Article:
My name is Ori Shaham and I’m the Rosh Chinuch (youth educational leader) for Hashomer Hatzair USA. Three weeks ago I joined the 11th and 12th Hashomer Hatzair delegations to the TESCO refugee camp in Przemysl, which is on the Polish border with Ukraine. Volunteering with these delegations in the Hashomer Hatzair children’s center was perhaps the most meaningful thing I have ever taken part in, and I feel so fortunate to have been able to join.
I wanted to share some of my experiences and reflections with you all. Whatever I can’t describe in words, I hope the pictures and videos will do some justice :) There is a lot here, so I’ve split it up into sections.
The work we’ve done in the children’s center and our humanitarian aid in Ukraine has been possible because of the generosity of our community. Going forward, we also plan to create a youth center within Ukraine, in Kharkiv, to help with the rebuild of the city. Many of you have donated to make this possible already. If you would like to donate again or spread the word, you can do so here: https://campshomria.com/blogs/news/yachad-for-ukraine.
Overcoming a Language Barrier, and Learning The Important Words:
Lots of friends have asked me since I got back: how were you able to communicate with the kids without speaking Ukrainian or Russian? For starters, each delegation has at least one, and usually two Russian or Ukrainian speakers, who are able to communicate with kids or parents in either language if anything comes up.
Beyond this though, I noticed quickly how universal the language of play and care are. With body language, smiles, and a lot of laughs, we were able to communicate and connect over shared games. The kids were eager to play, and wanted to help us communicate just as much.
Google Translate was also a big help. Especially with the older kids, I was able to have lengthy conversations through the voice transcription features. We also made little reference guides of important words and phrases. As an educator who has worked with all sorts of age ranges in the past, I found a lot of joy and humor in figuring out which words are the absolutely most important to know when trying to hold the attention of kids who are running around in a different language. Here’s a list of a few in transliterated English:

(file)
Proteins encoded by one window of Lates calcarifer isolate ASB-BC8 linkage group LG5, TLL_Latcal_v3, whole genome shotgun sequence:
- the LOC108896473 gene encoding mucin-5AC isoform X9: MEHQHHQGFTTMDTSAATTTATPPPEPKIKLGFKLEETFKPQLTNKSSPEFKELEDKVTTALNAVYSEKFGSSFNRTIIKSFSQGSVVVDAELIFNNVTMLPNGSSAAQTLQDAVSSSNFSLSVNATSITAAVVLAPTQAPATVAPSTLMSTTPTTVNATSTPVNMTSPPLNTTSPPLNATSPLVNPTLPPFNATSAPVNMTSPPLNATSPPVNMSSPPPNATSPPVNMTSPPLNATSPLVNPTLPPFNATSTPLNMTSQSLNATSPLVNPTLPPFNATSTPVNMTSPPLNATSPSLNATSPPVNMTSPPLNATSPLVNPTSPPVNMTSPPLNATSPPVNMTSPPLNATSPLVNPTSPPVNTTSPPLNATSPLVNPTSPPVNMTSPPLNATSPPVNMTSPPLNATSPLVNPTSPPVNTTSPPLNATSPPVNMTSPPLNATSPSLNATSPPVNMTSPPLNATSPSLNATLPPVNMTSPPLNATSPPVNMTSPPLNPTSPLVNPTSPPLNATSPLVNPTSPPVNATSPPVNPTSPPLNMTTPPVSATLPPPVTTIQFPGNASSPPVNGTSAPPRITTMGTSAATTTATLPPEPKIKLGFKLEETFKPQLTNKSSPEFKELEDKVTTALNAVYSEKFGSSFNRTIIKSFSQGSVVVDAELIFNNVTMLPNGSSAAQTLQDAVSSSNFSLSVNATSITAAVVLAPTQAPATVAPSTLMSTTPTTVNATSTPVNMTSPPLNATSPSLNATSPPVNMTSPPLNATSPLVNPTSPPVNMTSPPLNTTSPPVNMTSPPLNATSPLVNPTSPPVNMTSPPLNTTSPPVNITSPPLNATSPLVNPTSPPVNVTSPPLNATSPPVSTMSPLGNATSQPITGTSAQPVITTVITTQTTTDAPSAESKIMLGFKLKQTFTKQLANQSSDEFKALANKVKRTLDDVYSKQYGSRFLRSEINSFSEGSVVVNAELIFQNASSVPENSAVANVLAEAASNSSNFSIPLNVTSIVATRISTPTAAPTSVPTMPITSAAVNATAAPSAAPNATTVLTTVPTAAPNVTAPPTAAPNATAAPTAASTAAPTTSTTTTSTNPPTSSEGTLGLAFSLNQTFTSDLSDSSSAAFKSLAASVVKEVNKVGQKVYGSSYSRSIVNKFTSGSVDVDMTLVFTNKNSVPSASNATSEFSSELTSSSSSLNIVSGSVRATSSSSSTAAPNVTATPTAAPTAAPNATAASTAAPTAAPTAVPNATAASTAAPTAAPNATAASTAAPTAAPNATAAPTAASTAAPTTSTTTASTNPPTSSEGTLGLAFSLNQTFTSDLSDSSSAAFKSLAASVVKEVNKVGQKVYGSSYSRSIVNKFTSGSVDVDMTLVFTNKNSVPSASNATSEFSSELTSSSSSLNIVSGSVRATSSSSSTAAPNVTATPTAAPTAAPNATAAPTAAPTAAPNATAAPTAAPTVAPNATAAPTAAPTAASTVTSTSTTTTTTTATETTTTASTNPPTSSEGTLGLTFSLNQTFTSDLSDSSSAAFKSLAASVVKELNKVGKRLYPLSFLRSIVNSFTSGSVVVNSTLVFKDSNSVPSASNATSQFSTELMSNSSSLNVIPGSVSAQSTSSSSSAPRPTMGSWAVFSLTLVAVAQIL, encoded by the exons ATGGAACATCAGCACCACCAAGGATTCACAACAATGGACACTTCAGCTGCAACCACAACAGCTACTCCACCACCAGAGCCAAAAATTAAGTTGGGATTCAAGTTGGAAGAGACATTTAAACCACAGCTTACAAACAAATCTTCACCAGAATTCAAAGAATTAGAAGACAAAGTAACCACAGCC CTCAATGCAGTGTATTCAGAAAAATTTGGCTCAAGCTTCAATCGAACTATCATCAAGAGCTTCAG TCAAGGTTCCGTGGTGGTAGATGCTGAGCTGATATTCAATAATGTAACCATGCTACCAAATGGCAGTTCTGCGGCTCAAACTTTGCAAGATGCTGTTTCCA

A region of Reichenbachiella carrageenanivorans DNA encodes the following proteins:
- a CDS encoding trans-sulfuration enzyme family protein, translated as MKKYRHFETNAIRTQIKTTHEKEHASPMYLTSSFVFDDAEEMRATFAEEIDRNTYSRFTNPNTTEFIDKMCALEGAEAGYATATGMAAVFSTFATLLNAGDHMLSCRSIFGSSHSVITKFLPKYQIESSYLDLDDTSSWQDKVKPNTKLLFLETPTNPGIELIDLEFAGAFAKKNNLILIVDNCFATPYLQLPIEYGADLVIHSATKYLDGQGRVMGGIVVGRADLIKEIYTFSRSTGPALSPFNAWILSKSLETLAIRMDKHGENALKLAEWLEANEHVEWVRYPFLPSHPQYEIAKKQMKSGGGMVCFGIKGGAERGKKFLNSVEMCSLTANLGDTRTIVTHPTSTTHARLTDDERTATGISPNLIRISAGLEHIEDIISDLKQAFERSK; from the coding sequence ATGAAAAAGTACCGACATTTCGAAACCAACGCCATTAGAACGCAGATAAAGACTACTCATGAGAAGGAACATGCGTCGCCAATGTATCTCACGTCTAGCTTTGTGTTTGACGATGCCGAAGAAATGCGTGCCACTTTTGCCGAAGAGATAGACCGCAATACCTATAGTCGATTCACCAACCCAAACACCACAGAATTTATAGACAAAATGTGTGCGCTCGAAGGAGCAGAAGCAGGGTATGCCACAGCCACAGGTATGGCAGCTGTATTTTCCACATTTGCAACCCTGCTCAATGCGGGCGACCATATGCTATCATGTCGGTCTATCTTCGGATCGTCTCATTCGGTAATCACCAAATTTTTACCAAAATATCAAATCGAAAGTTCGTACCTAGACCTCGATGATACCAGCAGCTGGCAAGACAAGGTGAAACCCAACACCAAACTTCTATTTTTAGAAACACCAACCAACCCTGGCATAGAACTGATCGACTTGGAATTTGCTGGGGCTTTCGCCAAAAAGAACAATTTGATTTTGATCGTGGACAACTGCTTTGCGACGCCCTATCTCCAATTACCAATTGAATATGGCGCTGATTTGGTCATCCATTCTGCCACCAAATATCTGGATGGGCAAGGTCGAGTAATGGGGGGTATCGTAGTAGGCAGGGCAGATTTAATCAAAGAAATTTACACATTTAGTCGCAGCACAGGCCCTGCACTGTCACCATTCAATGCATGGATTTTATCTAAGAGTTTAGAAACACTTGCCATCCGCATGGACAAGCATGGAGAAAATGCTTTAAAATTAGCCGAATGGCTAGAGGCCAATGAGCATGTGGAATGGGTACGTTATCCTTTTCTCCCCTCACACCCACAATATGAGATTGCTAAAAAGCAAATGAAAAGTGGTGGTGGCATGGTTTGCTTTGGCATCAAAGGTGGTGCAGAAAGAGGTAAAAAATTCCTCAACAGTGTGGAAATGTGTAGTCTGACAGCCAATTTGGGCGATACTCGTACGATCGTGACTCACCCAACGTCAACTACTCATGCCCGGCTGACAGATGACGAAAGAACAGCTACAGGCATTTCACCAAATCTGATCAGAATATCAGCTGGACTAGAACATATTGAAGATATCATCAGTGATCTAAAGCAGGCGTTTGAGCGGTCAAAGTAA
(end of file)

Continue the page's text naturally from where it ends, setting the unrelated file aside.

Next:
- Zavtra! Tomorrow! This was a critical word when cleaning up! The promise of being able to play tomorrow is crucial when convincing a kid to put a toy down for the time being.
- Davai: Come on, or Yalla! As the Israelis and Arabic speakers among us know, there’s nothing like a word when running activities for kids that succinctly gets together “get moving!” together :)
- Niet! — No! (with all kids, an important word to know, for safety and setting boundaries.)
- Da – yes
- Spasiva: Thank you!!
- Bella Diet: Great job!
- Skolko Tebe Let: how old are you?
- Kok tiba zivit? What’s your name?
- Kakdilla: How are you?
Of course, it was not lost on me that the non Ukrainian or Russian speakers in the delegation like myself were also shielded from a lot of the pain the kids carried with them, something the Russian speakers in our delegation absorbed more. At the same time, I wondered if perhaps this emotional shield allowed us to also be there in full strength, and provide the energy and laughter the kids in the center were so deserving of.